Photos: the Terra Nova in the pack (the image we were reenacting in this post); an LC-130 Herc taking off from Williams Field. Photo: US Antarctic Program Photo Library (http://photolibrary.usap.gov)
I’ve delayed posting any of this for over a year now, even though I started writing it back then. I just didn’t want the way I went out to overshadow the amazing time I had on the ice. But here it is, at long last. The Ross Ice Shelf has claimed a number of people. And maybe just to spite the reenactments, it gave me a nasty sideswipe at the end of our journey.
Our time on the ice was nearly over. McMurdo was shrinking, and every flight out–as many as 3 a day now–seemed like part of the countdown. I took to looking at the passenger manifests posted on the intranet to see who was experiencing the mixed emotions of bag drag the night before flying. Every morning, it seemed, there were more bright blue duffle bags of bedding left outside the doors of the dorm rooms on my corridor, a sign that someone had stripped her/his bed and vanished, up and away. When I thought about having to perform these rituals myself, I almost couldn’t bear it. Not ready to go. But I was spared that kind of performance, as it turned out….
Our last shoot was at Williams Field. In one of the Ponting coffee table books for the centenary, there is a full 2-page spread of a photo of the ship in the sea ice with 2 men standing closer to the camera but still in extreme long shot. We wanted to reenact the photo not with the supply ship, which by then was long gone from the ice pier, but with an air ship. We thought we might shoot this at Pegasus Field when the C-17s started landing, but Pegasus had been in really bad shape, so no wheeled aircraft were able to come and go. This has been a problem in the last few years, and in fact we had attended an SRO lecture about the affects of the slow but inexorable movement of the Ross Ice Shelf and how it was causing Pegasus to come right into the path of volcanic dust blowing in from Black Island as well as some strange bacteria that was contributing to mushing up the runway. So a new runway is in the works. (Update: The new runway, Phoenix, is open, and Pegasus is no more: https://antarcticsun.usap.gov/features/contenthandler.cfm?id=4284)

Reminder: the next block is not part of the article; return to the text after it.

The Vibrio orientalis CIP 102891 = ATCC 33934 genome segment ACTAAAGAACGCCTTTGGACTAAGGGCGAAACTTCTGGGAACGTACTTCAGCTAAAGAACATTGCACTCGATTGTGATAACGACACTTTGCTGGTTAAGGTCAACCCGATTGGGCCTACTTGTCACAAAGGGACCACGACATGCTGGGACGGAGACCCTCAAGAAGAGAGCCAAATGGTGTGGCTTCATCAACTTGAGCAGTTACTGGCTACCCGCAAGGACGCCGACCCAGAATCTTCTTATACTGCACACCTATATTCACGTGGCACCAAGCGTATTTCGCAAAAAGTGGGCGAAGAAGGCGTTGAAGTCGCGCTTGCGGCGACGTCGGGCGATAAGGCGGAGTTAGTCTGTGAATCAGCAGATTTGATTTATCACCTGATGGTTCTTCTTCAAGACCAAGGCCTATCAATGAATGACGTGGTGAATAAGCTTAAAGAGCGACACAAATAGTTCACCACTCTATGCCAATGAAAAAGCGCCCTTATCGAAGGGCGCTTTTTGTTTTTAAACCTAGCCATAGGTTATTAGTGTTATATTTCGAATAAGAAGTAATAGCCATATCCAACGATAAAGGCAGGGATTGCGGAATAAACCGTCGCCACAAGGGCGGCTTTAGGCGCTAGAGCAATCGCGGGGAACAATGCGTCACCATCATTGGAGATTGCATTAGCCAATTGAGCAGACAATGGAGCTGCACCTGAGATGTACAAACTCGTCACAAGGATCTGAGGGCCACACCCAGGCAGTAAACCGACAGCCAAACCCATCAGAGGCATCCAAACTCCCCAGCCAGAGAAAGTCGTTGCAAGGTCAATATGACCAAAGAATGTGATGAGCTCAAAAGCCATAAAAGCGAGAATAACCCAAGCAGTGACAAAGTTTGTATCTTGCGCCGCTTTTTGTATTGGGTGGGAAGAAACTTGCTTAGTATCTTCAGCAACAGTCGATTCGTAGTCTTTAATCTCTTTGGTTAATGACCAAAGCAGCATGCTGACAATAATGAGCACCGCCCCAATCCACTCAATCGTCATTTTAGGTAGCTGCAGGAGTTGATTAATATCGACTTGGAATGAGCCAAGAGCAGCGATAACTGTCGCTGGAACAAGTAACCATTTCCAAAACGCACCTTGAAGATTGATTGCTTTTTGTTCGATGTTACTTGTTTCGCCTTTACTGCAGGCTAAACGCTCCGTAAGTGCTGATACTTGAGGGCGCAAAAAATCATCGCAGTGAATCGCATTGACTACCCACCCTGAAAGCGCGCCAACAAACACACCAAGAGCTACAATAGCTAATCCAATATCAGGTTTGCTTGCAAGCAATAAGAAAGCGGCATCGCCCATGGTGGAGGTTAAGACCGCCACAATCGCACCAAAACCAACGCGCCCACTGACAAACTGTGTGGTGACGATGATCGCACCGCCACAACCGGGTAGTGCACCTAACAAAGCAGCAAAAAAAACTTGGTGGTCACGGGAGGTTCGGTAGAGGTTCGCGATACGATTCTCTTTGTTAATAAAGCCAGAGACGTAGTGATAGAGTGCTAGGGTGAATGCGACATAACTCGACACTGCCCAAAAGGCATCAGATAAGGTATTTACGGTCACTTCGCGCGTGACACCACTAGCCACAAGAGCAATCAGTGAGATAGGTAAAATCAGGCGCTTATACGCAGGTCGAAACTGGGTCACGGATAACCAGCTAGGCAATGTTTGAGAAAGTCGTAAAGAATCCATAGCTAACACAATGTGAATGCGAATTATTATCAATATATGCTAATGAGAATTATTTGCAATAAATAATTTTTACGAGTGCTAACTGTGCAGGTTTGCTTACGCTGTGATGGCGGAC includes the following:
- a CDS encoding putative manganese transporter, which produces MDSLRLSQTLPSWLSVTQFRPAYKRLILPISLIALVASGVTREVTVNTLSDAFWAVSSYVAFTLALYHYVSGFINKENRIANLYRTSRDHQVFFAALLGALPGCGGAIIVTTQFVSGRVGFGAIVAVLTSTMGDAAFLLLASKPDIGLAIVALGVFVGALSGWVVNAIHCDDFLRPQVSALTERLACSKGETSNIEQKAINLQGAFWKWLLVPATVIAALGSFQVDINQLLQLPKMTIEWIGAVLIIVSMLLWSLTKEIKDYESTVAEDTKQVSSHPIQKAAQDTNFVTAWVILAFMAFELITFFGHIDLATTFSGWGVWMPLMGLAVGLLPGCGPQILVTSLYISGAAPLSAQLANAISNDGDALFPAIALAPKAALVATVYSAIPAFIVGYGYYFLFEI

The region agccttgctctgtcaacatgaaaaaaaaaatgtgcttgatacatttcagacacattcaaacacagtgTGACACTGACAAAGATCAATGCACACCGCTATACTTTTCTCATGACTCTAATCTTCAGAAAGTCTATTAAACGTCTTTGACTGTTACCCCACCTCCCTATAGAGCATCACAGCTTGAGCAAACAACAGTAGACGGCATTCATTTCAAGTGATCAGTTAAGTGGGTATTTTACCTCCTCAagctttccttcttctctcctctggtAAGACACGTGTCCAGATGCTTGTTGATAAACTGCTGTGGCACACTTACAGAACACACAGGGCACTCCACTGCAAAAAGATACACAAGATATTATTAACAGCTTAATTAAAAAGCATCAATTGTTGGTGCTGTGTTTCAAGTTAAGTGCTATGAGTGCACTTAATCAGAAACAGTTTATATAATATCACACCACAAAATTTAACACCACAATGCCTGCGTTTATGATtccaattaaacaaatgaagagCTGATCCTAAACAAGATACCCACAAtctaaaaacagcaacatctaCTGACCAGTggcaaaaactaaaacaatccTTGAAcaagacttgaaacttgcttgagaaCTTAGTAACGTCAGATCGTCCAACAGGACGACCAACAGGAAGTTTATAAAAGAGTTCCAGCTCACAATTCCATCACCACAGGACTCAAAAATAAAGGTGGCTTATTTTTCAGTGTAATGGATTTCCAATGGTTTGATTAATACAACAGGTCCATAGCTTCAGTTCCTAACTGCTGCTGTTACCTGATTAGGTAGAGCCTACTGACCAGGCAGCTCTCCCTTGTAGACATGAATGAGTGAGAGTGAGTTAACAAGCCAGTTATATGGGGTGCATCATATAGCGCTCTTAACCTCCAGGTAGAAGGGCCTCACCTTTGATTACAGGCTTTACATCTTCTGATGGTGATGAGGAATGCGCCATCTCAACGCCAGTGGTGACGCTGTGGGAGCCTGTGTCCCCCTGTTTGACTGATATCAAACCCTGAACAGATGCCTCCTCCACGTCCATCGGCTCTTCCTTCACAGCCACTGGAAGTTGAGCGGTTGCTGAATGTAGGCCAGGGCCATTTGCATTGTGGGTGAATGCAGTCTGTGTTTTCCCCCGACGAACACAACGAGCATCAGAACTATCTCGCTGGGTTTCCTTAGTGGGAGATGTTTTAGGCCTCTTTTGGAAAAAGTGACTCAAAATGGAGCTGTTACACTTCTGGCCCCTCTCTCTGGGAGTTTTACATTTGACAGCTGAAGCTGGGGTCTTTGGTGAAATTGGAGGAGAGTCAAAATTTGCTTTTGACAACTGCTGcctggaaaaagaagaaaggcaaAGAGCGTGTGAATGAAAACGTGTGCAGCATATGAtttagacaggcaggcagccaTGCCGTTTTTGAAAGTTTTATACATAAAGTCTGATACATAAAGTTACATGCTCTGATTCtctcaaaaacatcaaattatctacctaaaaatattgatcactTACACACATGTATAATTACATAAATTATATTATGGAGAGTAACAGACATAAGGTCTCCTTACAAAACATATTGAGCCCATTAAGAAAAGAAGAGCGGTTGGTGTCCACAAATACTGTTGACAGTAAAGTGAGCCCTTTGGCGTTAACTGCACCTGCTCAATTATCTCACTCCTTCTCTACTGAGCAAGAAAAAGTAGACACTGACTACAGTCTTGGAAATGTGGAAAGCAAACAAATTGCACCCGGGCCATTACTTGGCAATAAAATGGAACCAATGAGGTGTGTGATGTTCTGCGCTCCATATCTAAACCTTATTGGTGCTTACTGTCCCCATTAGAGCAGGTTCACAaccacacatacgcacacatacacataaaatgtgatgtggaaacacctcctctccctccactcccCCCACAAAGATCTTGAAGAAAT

Anyway, the process of changing over to winter was going more slowly than usual, because people were being ferried out and in exclusively with the smaller slower Hercs. This was causing some anxiety in town, because people would get themselves all ready to go and then face a delay of 1, 2, 3 days. Your stuff is all sitting in cold storage, you’re ready to go physically and mentally, but you don’t. And if you’re a contract worker, you have to keep working while in this limbo. People began to gather by the monitor in 155 just outside the mess hall that provided flight and weather info and to scan passenger manifests. I’m getting ahead of myself here a bit, but I did hear that when I left a couple of days before planned and not in the way I would have wished, I might have displaced a couple of poor souls, and there was some cursing at the 155 monitor. I still feel badly about that.